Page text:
World record-holder Karsten Warholm is confident of surging past his rivals as he looks to defend his 400 metres hurdles title at the world championships despite tearing his hamstring last month.
The 26-year-old Norwegian had a stranglehold on the event after a blockbuster 2021 in which he twice broke the world record and took Olympic gold in one of the greatest races of all time.
But the injury suffered during the Rabat Diamond League meet in June, his first outing of the season, left him unable to prepare with his usual intensity for the worlds, which begins on Friday in Eugene, Oregon.
“It’s been very challenging because you get this thing and you don’t know how each day will go,” he told reporters at Puma House. “It’s just a personal disaster for me when it happened.”
Although Warholm has not finished a race in 10 months, he has not lost any of his trademark swagger after working to replicate the pressures of competition in his training.
“Of course you want to run some races to get some confidence but on the other hand, confidence is not my problem,” the Olympic champion said.
“It’s going to be challenging in the sense of I don’t know what I can bring to the table.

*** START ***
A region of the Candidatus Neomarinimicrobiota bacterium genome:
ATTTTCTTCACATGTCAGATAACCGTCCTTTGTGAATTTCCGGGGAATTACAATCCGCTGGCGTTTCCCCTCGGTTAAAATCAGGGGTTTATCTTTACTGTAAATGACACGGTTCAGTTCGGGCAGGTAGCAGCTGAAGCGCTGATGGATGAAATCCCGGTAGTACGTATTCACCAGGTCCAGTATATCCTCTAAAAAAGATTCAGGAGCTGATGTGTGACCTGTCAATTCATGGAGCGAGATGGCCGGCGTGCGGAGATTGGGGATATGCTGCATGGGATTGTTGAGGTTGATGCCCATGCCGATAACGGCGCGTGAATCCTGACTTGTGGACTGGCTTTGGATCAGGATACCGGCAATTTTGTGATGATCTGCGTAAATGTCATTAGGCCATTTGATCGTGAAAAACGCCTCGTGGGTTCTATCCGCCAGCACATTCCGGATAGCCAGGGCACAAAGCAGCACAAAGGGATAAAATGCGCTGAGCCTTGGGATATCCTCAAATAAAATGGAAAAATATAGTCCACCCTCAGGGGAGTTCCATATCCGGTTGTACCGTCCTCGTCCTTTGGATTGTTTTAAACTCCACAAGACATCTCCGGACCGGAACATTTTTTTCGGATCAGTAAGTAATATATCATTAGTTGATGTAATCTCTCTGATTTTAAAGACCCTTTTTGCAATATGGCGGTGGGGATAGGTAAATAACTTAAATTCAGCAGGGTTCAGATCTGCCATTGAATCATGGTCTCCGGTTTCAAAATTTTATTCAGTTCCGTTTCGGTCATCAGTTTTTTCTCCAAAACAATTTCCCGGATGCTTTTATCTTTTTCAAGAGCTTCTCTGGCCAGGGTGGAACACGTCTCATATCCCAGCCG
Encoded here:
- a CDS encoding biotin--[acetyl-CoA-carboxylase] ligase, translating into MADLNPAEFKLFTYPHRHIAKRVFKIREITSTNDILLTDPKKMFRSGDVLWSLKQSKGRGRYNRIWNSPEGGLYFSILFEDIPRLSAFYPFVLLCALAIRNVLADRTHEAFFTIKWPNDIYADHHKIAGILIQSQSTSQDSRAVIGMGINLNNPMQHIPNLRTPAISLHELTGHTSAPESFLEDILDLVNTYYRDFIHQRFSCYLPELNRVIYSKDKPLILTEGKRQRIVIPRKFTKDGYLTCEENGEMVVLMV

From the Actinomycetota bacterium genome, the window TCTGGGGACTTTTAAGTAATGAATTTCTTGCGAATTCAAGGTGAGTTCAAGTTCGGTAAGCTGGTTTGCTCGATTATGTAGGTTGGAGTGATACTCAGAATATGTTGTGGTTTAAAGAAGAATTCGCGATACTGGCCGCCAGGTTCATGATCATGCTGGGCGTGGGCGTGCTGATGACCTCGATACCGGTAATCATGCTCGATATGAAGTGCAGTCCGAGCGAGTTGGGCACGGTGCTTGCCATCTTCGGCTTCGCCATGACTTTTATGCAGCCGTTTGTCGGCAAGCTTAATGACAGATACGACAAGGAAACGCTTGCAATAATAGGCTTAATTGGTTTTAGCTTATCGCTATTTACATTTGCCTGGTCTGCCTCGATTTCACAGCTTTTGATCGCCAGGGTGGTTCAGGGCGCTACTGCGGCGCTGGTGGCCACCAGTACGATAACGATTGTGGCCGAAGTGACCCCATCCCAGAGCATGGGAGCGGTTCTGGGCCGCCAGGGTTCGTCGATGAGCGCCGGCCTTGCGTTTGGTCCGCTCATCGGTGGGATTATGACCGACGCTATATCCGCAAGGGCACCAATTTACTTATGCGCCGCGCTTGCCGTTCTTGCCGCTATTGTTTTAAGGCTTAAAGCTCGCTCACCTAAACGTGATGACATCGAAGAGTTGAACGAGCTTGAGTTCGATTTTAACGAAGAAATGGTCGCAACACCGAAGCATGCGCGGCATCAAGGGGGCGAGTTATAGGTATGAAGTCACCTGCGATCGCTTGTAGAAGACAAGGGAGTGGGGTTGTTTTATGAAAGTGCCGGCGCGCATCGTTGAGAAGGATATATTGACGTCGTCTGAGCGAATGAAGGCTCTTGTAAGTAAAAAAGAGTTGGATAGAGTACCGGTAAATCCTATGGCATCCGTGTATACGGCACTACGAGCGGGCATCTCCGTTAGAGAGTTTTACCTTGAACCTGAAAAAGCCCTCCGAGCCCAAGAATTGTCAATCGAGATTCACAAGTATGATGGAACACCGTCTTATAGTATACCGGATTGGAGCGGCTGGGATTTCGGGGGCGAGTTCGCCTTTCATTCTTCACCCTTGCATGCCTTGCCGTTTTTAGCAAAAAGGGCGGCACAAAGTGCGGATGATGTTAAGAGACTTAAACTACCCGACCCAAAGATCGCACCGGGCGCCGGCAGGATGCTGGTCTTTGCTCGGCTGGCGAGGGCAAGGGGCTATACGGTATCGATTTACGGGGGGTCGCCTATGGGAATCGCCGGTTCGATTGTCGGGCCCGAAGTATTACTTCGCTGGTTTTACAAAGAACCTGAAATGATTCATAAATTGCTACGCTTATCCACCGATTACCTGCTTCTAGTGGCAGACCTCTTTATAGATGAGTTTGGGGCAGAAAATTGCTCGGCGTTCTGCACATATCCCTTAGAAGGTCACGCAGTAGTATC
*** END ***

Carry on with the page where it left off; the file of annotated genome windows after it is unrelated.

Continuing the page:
“But I know for sure that all the training until the injury happened was very, very good.”
He faces a serious challenge from Brazilian Alison dos Santos, who collected bronze in Tokyo and produced the fastest time this year (46.80) at the Stockholm Diamond League meet.
American Rai Benjamin is also hungry for the top of the podium, after settling for silver at the Olympics and in Doha, and will have the benefit of a home crowd to cheer him on.
“The level is very good right now,” said Warholm. “Probably one of the better eras of the event. They are running really fast times now but at the same time I think that I’ve been running some fast times - in the past, at least.”
But if the competition has him rattled, he scarcely showed it on Wednesday. He did not appear to be hampered while walking and was seen playing video games.
“Pretty safe to say that now we’re going in there, we’re going 100%. There is no such thing as going into a championship and feeling just okay,” he said.
The world championships run from July 15-24 in Eugene, Oregon.
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